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November 18, 2019 - www.cbw.ge

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WEEK

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Financial Education in Georgia

Major Trade Networks on the Georgian Market

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Parliament to determine Minimum Salary by Law

European Standards in Beekeeping


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Georgia and South Korea to sign Air Traffic Agreement Georgia will sign an agreement on regular air communication with the Republic of Korea.

United Water Supply Company to arrange Water Supply System in Kidiskuri and Sakadagiano Villages United Water Supply Company of Georgia plans to rehabilitate the water supply system in the villages of Khidiskuri and Sakadagiano, Kaspi Municipality.

Visa and Georgia's TBC-backed Neobank - Space announce Strategic Partnership Visa and Space, the first fully digital bank in Georgia, today announced they have signed a partnership agreement to jointly develop innovative banking services.

Parliament turns down Constitutional Changes The constitutional changes prepared by the parliamentary majority regarding transformation onto the proportional system of elections were turned down in the parliament.

Film Shindisi became Winner of Warsaw Film Festival On October 21st, film Shindisi was awarded Grand Prise and became the winner of Warsaw Film Festival. Georgian Airline MyWay ended 2018 with a Loss of 41 million GEL With Chinese investment, Georgia-based airline MyWay ended 2018 with a loss of -40,875,472. It is reported in the financial statements published by the airline.

Germany allocate â‚Ź161,7 million to support Georgian Investment Projects Today Governmental consultations on development cooperation between Georgia and Germany held at the Ministry of Finance.

Container Shipments increased by 34% Georgian Railway has delivered 64,000 containers (TEU) in the 10 months of 2019, which is a record figure.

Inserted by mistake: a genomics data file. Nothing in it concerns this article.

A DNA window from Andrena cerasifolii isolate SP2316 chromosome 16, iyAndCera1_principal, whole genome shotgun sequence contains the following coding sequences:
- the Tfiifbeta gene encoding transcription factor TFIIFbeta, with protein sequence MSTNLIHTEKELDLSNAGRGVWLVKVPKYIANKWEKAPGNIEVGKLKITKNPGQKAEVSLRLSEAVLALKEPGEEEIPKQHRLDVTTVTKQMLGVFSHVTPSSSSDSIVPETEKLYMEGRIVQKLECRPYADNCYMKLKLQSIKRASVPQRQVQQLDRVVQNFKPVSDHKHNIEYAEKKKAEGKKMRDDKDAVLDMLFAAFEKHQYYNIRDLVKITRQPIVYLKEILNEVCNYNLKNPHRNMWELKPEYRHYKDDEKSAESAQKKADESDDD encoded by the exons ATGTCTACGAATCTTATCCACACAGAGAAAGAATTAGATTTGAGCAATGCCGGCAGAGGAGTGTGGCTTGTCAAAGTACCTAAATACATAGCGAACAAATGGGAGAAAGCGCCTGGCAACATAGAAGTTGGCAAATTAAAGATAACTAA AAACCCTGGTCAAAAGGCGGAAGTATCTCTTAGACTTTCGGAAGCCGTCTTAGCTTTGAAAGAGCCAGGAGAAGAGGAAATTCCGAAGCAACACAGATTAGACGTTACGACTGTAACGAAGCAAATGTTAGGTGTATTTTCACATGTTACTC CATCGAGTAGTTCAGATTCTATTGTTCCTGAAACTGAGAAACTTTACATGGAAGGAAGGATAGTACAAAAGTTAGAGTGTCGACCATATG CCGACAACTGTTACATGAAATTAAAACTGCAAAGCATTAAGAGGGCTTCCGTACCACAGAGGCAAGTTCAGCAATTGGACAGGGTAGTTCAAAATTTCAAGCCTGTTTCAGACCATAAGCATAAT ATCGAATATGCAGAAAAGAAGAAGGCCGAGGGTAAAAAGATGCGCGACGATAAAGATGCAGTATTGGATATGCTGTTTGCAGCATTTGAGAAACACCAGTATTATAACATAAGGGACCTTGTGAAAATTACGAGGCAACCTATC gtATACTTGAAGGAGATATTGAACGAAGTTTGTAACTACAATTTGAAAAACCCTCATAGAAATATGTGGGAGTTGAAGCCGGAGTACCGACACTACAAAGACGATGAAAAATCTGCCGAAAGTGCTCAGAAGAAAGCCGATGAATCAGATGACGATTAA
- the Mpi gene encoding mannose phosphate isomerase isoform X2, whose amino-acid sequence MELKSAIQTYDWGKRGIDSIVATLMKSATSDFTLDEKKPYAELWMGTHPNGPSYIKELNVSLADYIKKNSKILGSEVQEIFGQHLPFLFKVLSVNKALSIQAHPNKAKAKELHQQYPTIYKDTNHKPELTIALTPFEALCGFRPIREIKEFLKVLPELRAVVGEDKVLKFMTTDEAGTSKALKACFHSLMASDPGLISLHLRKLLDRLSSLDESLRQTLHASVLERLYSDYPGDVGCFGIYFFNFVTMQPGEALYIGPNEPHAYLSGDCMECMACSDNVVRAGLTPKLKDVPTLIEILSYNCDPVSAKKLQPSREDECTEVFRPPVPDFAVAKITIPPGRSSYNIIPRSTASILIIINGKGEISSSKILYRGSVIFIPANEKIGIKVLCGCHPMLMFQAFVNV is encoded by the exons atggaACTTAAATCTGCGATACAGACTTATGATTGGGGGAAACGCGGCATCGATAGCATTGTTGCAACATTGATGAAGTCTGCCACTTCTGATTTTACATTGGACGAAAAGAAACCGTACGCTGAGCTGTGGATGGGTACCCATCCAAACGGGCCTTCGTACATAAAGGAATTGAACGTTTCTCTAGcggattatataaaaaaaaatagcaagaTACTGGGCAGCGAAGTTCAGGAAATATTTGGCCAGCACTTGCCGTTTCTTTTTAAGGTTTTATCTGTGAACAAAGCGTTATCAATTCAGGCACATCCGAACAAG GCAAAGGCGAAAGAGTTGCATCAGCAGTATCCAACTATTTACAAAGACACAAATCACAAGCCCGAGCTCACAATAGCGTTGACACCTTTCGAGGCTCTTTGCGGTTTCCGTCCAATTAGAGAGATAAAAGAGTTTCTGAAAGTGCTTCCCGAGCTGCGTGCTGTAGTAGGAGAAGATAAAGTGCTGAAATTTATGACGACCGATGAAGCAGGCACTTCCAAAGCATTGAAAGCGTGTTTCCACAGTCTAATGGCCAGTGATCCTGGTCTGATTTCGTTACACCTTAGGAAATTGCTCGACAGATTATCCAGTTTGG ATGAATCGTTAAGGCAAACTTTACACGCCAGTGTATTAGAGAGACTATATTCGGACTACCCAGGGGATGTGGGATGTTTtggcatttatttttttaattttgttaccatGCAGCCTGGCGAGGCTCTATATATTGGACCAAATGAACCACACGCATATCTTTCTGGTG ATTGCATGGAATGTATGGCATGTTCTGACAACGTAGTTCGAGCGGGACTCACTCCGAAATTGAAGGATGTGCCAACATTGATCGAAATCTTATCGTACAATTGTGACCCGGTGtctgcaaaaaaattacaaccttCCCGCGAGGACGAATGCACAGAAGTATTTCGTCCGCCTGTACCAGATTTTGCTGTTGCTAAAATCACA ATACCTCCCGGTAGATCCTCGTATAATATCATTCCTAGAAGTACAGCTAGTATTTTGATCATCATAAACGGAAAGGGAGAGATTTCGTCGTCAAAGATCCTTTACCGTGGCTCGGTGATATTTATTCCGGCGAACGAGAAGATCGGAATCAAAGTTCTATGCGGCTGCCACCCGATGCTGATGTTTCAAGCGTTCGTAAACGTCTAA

Negative Numbers by Uta Beria to be launched in France and Italy The film directed by young Georgian film director, Uta Beria will premiere at French International Film Festival on November 15th.

Creating the First Digital School platform of National Library began Digital collection of National Library - sub-collection of Mamardashvili "Shota, Ilia, Akaki, Vaja and Galaktioni"unites these and other Georgian author's works, which are studied in schools.

The Editorial Board Follows Press Freedom Principles Publisher: LLC Caucasian Business Week - CBW Director: Levan Beglarishvili WWW.CBW.GE Address: Aleksidze Street 1 Sales: Mob: +995 591 01 39 36 Email: caucasianbusiness@gmail.com Editor: Nutsa Galumashvili. Mobile phone: 595 380382 Copy Editor: Ellie Rambo Reporters: Nina Gomarteli; Mariam Kopaliani; Merab Janiashvili, Economic columnist: Andria Gvidiani; Technical Assistant: Giorgi Kheladze;


Giorgi Chogovadze: Ryanair's Entry starts New Era into Georgian Aviation and Tourism

Irish low-cost airline Ryanair has started operations both from Kutaisi and Tbilisi International Airports. Ryanair has carried out the first direct flight from Milan to Tbilisi and Marseille and Bologna to Kutaisi. An official reception was held at the airports of Kutaisi and Tbilisi.

"I would like to congratulate Ryanair’s entrance to Georgian citizens. It has been a direct order from the population to bring this airline and we have resumed and completed negotiations a few months ago. Ryanair in Georgia means more European tourists and of course, affordable flights to Europe. There is a lot of success ahead. I would like to emphasize once again that with the arrival of Ryanair, a new era is beginning in Georgian aviation and tourism", Giorgi Chogovadze said. According to the United Airports of Georgia, another new destination- Cologne will